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Insurance Industry Scorecard Update Reports 20 Global Insurers now Protect Land Sacred to Alaska Natives in the Arctic National Wildlife Refuge

FAIRBANKS, AK – An update to the Gwich’in Steering Committee (GSC) insurance industry scorecard released today reports 20 insurers now have a policy that protects Iizhik Gwats’an Gwandaii Goodlit (“The Sacred Place Where Life Begins”) from oil and gas development. The scorecard tracks global insurance companies’ policies on fossil fuel development in the coastal plain of the Arctic National Wildlife Refuge – land sacred to the Gwich’in and the birthing ground of the Porcupine Caribou Herd.

With recent additions including Chubb, the first U.S. insurance company with explicit policy to protect the Arctic Refuge, the number of companies with a protective policy has more than tripled since the GSC released its initial scorecard in August 2021. This is in part because “high-risk drilling in the remote Arctic and on sacred land is a recipe for failure for companies that value the health of our climate and the rights of Indigenous Peoples,” according to the report.

Several companies highlighted in the scorecard have made some progress to consider the Arctic broadly but lack explicit policy to protect the Arctic Refuge, including AIG and Travelers. Among the bottom seven companies – which are all American insurers – ​​American Financial Group, CNA, Liberty Mutual, Markel, RLI, and WR Berkley have not responded to GSC outreach, and The Hartford refused a request to meet with the GSC and has no public statements involving the Arctic Refuge.

“This latest update to our insurance scorecard demonstrates the growing need for companies to realize the impacts of climate change on their business and to consider the rights and wellbeing of Indigenous Peoples when underwriting development that harms our families, animals, and the resources we depend on to survive,” said Bernadette Demientieff, Executive Director of the GSC. “Fossil fuel development in the Arctic worsens the devastation from climate change that the Gwich’in and others in the region are already facing. We provide this scorecard to help all companies to commit to protect the health, subsistence, and culture of the Gwich’in and all Indigenous Peoples who hold the land sacred. The Gwich’in will not allow the destruction of our animals and communities. We will always protect our sacred land and ways of life.”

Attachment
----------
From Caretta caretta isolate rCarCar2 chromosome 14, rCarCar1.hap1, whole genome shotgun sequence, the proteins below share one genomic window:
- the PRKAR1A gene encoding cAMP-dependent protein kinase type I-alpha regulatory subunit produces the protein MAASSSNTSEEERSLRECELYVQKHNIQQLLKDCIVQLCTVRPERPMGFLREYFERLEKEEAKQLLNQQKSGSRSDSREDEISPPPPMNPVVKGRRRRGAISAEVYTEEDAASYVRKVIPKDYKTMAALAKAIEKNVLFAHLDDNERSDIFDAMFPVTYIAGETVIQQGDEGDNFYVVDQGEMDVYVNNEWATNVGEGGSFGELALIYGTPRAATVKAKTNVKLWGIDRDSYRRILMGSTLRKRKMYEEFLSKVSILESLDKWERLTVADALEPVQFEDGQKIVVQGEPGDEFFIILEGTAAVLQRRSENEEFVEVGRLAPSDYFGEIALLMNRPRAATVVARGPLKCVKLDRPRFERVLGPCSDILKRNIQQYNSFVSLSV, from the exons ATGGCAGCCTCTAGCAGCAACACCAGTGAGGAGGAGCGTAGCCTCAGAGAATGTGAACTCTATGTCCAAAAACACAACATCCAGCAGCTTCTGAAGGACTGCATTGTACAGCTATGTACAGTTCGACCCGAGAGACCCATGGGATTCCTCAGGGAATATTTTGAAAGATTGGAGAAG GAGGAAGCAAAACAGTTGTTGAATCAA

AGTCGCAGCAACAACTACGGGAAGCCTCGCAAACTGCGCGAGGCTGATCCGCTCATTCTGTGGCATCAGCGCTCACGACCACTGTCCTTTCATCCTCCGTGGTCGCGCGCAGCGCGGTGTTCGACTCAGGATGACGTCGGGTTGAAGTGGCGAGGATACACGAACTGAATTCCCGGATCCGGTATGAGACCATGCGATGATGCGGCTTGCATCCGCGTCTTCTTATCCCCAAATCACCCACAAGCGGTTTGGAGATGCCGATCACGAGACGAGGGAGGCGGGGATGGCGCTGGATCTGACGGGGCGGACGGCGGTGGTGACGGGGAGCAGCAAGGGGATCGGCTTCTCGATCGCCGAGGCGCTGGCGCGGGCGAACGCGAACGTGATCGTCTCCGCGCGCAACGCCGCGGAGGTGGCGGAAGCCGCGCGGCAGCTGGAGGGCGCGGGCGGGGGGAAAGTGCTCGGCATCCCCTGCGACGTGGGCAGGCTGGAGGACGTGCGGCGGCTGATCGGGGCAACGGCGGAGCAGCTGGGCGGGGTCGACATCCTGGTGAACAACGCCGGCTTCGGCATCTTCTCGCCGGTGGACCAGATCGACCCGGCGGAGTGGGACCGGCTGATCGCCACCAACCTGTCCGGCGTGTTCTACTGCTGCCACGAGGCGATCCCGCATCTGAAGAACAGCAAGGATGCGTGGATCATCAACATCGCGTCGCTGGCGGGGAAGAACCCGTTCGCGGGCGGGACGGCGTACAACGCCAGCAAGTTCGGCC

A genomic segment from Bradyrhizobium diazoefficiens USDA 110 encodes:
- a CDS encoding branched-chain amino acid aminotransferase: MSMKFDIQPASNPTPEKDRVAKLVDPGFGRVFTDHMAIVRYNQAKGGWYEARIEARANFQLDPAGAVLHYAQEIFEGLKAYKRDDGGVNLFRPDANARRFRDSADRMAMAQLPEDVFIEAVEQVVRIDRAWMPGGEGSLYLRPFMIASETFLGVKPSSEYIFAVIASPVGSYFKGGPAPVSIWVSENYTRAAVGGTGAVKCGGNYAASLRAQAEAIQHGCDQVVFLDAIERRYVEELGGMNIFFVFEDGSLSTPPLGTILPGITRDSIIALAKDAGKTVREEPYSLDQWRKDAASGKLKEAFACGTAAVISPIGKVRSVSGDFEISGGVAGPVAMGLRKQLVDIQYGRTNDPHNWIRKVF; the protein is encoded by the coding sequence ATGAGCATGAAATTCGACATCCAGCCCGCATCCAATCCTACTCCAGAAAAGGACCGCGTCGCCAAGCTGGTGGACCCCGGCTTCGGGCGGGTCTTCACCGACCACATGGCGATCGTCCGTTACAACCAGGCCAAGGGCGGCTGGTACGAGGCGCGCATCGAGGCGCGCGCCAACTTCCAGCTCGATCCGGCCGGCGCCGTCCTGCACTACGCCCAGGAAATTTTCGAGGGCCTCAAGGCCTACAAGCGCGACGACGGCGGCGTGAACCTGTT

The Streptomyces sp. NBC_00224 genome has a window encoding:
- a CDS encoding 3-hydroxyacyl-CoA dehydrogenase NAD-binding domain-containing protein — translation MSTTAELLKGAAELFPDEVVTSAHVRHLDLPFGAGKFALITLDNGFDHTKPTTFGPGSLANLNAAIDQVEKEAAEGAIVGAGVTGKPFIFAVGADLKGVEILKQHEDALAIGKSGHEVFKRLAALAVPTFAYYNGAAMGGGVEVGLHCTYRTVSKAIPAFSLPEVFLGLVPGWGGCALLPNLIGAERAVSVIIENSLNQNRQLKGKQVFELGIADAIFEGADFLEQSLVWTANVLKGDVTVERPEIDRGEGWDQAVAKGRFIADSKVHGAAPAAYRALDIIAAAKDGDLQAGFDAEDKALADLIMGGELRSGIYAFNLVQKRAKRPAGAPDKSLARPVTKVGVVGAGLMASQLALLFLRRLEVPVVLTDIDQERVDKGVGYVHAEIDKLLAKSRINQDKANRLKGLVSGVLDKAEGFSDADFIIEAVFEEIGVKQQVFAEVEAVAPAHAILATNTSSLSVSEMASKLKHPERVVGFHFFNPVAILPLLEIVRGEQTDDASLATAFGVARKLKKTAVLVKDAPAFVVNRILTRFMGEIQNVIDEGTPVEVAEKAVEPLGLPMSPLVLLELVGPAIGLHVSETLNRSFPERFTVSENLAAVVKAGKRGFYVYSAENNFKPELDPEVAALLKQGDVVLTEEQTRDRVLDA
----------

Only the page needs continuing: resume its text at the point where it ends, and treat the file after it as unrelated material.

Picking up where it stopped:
Since 2020, the GSC has communicated with 34 insurance companies involved in oil and gas projects worldwide and analyzed the sustainability reports, climate pledges, annual reports, and environmental, social and governance standards of companies. The 20 insurers join 29 global financial institutions with protective policy, including every major U.S. and Canadian bank.

Engagements have encompassed letter writing, phone calls, and in-person presentations. The GSC was invited to speak on behalf of shareholders at Travelers’ annual meeting in 2023, asking the company “to respect the rights of the Gwich’in and protect the Arctic Refuge, so that we can continue to live and thrive off the land Creator blessed us with,” Demienieff said.

The Gwich’in comprise the northernmost Native Nation living in 15 small villages across Alaska and Canada. Since time immemorial, the Gwich’in have been stewards of these lands, which include the coastal plain in the Arctic National Wildlife Refuge. The 1.5 million-acre coastal plain is the calving ground of the Porcupine Caribou Herd. The Gwich’in people and other Indigenous communities depend on the herd to sustain their way of life, people, and culture.

The Gwich’in Steering Committee has been seeking permanent protections for the coastal plain since the 1980s using diverse strategies with a coalition of allies. After decades of bipartisan protection, the Trump administration opened the area to oil and gas leasing in 2017. Although leases were sold in 2021, all energy companies and legacy lease holders walked away from their leases in 2022. However, the coastal plain remains under threat until protections are reinstated. The Alaska Industrial Development and Export Authority (AIDEA), an Alaska state agency still holds leases, and the 2017 Tax and Jobs Act mandates a second lease sale to be held by 2024.

To learn more about the advocacy work and campaigns engaging financial institutions that the Gwich’in Steering Committee and allies have led, please visit ourarcticrefuge.org.

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